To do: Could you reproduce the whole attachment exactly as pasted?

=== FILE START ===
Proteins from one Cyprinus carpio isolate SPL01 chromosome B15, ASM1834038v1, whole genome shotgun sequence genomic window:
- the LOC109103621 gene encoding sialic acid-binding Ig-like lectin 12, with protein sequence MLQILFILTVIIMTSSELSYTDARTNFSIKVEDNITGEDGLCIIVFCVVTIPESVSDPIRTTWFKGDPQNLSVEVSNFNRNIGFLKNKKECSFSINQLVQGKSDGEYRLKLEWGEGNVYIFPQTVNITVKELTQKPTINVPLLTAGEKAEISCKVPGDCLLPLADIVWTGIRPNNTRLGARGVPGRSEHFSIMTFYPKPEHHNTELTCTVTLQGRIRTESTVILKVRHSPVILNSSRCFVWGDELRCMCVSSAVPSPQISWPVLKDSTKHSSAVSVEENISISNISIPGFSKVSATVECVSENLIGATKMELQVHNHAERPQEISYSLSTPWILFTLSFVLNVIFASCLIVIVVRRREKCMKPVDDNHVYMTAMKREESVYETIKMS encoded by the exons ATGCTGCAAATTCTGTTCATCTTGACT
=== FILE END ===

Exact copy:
Proteins from one Cyprinus carpio isolate SPL01 chromosome B15, ASM1834038v1, whole genome shotgun sequence genomic window:
- the LOC109103621 gene encoding sialic acid-binding Ig-like lectin 12, with protein sequence MLQILFILTVIIMTSSELSYTDARTNFSIKVEDNITGEDGLCIIVFCVVTIPESVSDPIRTTWFKGDPQNLSVEVSNFNRNIGFLKNKKECSFSINQLVQGKSDGEYRLKLEWGEGNVYIFPQTVNITVKELTQKPTINVPLLTAGEKAEISCKVPGDCLLPLADIVWTGIRPNNTRLGARGVPGRSEHFSIMTFYPKPEHHNTELTCTVTLQGRIRTESTVILKVRHSPVILNSSRCFVWGDELRCMCVSSAVPSPQISWPVLKDSTKHSSAVSVEENISISNISIPGFSKVSATVECVSENLIGATKMELQVHNHAERPQEISYSLSTPWILFTLSFVLNVIFASCLIVIVVRRREKCMKPVDDNHVYMTAMKREESVYETIKMS encoded by the exons ATGCTGCAAATTCTGTTCATCTTGACT